Power plants and other industries in Oklahoma produce a huge amount of CO2 emissions that should be mitigated for environmental benefits. One method to mitigate these emissions is permanent CO2 sequestration through mineralization. CO2 can be mineralized in the subsurface if injected into iron- magnesium-rich igneous formations that form carbonate minerals. In Southwest Oklahoma, there are several mafic basaltic formations that can be targeted for CO2 storage. The objective of this study is to quantify carbon storage through mineralization in Southwest Oklahoma.
In this study, we built a carbon sequestration numerical model to simulate the geochemical reactions of injecting CO2 into a saline aquifer. The model includes three main geochemical reactions: CO2 dissolution in water, dissolution of formation minerals, and precipitation of carbonate minerals. The first reaction results in forming carbonic acid that reacts with the formation minerals: anorthite, wollastonite, pyroxene, and olivine, which results in releasing calcium and magnesium ions. The reaction between free ions in the formation of water and dissolved CO2 results in precipitating carbonate minerals: magnesite and calcite. CO2 is injected into the formation for four years and simulated for the next 200 years. The rate of dissolution and precipitation was monitored as a function of time. In addition, the reservoir parameters: porosity, permeability, and reservoir pressure, were analyzed as a function of time and precipitation rate.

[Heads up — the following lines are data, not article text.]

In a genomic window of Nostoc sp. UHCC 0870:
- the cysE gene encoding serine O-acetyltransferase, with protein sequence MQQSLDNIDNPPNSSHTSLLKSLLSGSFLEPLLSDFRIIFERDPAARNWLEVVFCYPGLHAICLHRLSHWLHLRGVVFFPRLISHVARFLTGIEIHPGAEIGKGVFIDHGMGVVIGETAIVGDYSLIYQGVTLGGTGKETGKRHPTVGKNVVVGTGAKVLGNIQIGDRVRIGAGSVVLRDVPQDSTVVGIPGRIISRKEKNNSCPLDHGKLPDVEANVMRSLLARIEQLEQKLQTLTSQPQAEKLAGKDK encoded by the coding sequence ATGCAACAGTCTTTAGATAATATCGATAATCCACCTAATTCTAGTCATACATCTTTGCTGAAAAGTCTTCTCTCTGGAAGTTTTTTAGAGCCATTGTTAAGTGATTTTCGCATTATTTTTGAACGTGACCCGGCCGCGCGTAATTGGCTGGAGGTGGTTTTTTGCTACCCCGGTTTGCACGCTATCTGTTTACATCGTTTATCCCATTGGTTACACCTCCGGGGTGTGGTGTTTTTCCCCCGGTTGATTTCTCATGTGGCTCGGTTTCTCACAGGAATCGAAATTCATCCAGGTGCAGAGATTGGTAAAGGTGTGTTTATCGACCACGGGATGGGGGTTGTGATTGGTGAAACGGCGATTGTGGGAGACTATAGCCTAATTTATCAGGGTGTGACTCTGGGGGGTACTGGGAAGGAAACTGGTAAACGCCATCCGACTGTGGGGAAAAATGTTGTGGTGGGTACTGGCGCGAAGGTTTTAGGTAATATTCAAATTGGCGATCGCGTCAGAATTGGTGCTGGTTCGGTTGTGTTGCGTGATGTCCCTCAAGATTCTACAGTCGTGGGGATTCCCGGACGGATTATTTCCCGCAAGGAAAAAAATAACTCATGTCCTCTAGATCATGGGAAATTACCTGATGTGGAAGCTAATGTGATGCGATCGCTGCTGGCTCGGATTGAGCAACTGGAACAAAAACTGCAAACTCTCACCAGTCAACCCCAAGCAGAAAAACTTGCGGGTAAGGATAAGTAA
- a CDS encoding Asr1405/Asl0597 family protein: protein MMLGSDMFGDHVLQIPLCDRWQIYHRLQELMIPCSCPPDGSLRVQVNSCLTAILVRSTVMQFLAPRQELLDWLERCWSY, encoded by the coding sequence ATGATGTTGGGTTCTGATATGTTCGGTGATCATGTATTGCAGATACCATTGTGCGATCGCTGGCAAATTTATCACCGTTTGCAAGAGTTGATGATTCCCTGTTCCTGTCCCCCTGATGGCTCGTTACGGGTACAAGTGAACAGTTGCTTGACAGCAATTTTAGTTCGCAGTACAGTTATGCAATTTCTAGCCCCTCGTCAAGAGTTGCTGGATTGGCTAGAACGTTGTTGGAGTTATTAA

The results show that 97% of the injected CO2 is mineralized, and the rest is residually trapped and dissolved in water. Due to the mineralization of CO2 in the form of magnesite, and calcite, the porosity decreased by 5% maximum due to the extra cement in the pore space. The reservoir pressure increases during the injection, but it decreases rapidly after due to the quick CO2 mineralization. Lower reservoir temperature increases the amount of CO2 mineralized due to the higher CO2 solubility in water. In addition, changing the activation energy of mineral reactions leads to a change in the dynamics of CO2 mineralization, but the net of CO2 mineralization changes slightly.
The carbon storage numerical model built for this study considers the effect of the formation water chemistry and rocks mineralogy on the amount of CO2 sequestrated. In addition, it shows that Oklahoma can lead to carbon sequestration in basaltic formations.